World IPv6 Day is coming on June 8, 2011. For 24 hours, some of the world’s most popular websites, such as Google, Yahoo, and Facebook, will activate IPv6 connectivity for their main websites. What are the implications of this event? How might it affect you or your customers? How should you prepare? Should your own site activate IPv6 on that day?
Phil Remaker is a distinguished support engineer at Cisco and is recognized for his wide range of knowledge and skills in Cisco products, networking protocols, and systems. He currently works as a technical leader in the Cisco Services Technical Services organization focusing on vexing problems around security, software release, and product manageability. He holds a CCIE certification number 1034.
This document contains all the questions that were asked to Phil during the CSC Expert Series Live Webcast.
In the live webcast, Phil provided a simple overview of a dual IPv6 and IPv6 stacked environment and explains typical failure modes in IPv6 transport and DNS that might be experienced. It introduced some websites you can use to test your IPv6 connectivity in advance of World IPv6 Day and will talk about IPv6 connectivity options for websites and end users. Thel links are in the related information section at the bottom of this document.
The following Cisco experts were helping Phil to answer many of the questions asked during the session: Escalation support engineer Wen Zhang, architect Yenu Gobena, distinguished support engineer Salman Asadullah, technical leader Andrew Yourtchenko, distinguished support engineer Carlos Pignataro, and architect Jim Bailey. All these experts have vast knowledge in routing topics including IPv6.
The presentation provided during the live event is attached to this document. Scroll down to the bottom to be able to download it.
A. There are 3 good deployment books: Deploying IPv6 in Broadband Access Networks by - Adeel Ahmed, Salman Asadullah, John Wiley & Sons Publications.There are a few great books depending on what your are looking for. Two good Cisco Press Book on this topic are: Global IPv6 Strategies: From Business Analysis to Operational Planning and Deploying IPv6 Networks.
A. The test-ipv6.com does a series of DNS tests and it depends on the what type of DNS issue you are taking about. The biggest DNS problems are if a host deals up bad information through DNS. There are researchers at Cisco testing about the various DNS issues. There are some crazy situations where people return link local address to DNS queries over the global Internet. For example: If I make a request for www.example.com and it comes as 192.168.1.5, which is wrong.The DNS itself is not going to be the problem. It's more by people misconfiguring their DNS that is going to be the problem. DNS can work over IPv4 or IPv6. It turns out that if you run your DNS protocol over IPv4, you can still learn IPv6 addresses over the IPv4 protocol, so that won't be a problem. There weren't many public servers at one point doing DNS over IPv6, but now there are more and more public servers appearing that speak IPv6 and do the DNS protocol over IPv6. Testing tools like test-ipv6.com website will test to make sure that your DNS client is configured correctly. In terms of your DNS server configured correctly, that's a little tricky. I need to check on whether there is any particular test tool to make sure that you have the same DNS configuration on your server side. Its a good question since more people look for it in support forums!!!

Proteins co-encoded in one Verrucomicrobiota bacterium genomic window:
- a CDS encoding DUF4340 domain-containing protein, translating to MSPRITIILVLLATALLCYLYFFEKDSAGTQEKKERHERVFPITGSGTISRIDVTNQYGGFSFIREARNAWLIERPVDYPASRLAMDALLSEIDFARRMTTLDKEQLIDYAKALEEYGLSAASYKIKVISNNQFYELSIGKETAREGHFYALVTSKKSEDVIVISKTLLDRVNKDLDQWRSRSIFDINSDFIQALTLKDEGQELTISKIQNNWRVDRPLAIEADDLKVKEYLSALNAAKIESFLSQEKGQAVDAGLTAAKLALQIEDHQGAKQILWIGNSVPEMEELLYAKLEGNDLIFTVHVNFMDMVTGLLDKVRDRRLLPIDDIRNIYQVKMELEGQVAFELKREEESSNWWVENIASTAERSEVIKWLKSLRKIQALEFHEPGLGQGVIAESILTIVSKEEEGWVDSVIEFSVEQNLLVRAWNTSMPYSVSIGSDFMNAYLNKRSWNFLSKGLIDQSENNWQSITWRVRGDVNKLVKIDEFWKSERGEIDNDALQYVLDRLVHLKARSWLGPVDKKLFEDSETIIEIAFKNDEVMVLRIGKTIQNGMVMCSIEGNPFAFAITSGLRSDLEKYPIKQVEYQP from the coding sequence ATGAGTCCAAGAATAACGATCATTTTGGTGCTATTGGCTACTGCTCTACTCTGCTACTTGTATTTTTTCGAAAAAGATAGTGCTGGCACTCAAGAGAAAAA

A. Check out the Cisco Press IPv6 Security book by Eric Vyncke and Scott Hogg. It is a comprehensive IPv6 security resource and does have a suggested perimeter ACL for IPv6 traffic.Please take a look at table 4.1 for the perimeter ACL's http://220.127.116.11/Nikon/Books/Computing%20& %20Games/Networking/IPv6%20Security.pdf
A. RFC5969 - though it is relatively recent and I assume you meant DHCP on v4 - since if you already have IPv6, then there is no need for 6rd).
A. There are more Qos bits available to play with in IPv6. If we are using Video multicast, there are larger number of multicast channels to be used in IPv6. But I don't see any specific advantage running mutli video over IPv6.
A. Cisco is IPv6 leader and largest IPv6 product support.
A. Almost all of them these days, including Android and iPhone/iPad.
A. SLAAC – if there is an IPv6 capable router, they WILL get an address! No DHCP needed except to pick up DNS server information, but it will share that information as learned from DHCPv4.
A. Well, the deprecated NAT-PT and the new NAT64 will let you do that, but you lose the end-to-end promises of IPv6 connectivity and still have a stateful NAT box no better than your current NAT44. However, NAT64 can be a useful stepping stone to make your IPv4 infrastructure visible to the IPv6 Internet.
A.Use your ISP if they have it, otherwise a free tunnel from a Tunnel broker. LISP is also an option. See the note on the support forums.
A. Across the whole Internet.Though its not adopted very much but in certain technical communities it has leaped up like InterOP storey here. Also more trade shows do IPv6,more networks support IPv6. Latent IPv6 stacks will light up when the network is enabled.
A. Refer to RFC4980. Also make sure NOT to block ICMPv6, host firewalls are pretty good.
A. Use the URL reference, DNS whitelist or use whitelisted server or go to the special sites when set up.
A. Not at all. You will need dual stack. However, increasingly they will demand suppliers provide websites/content and connections via IPv6.
A. Use the command "ping IPv6 address". Typically you can also use "ping - 6" or "ping6" if you are pinging a FQDN or domain name and want to choose IPv6.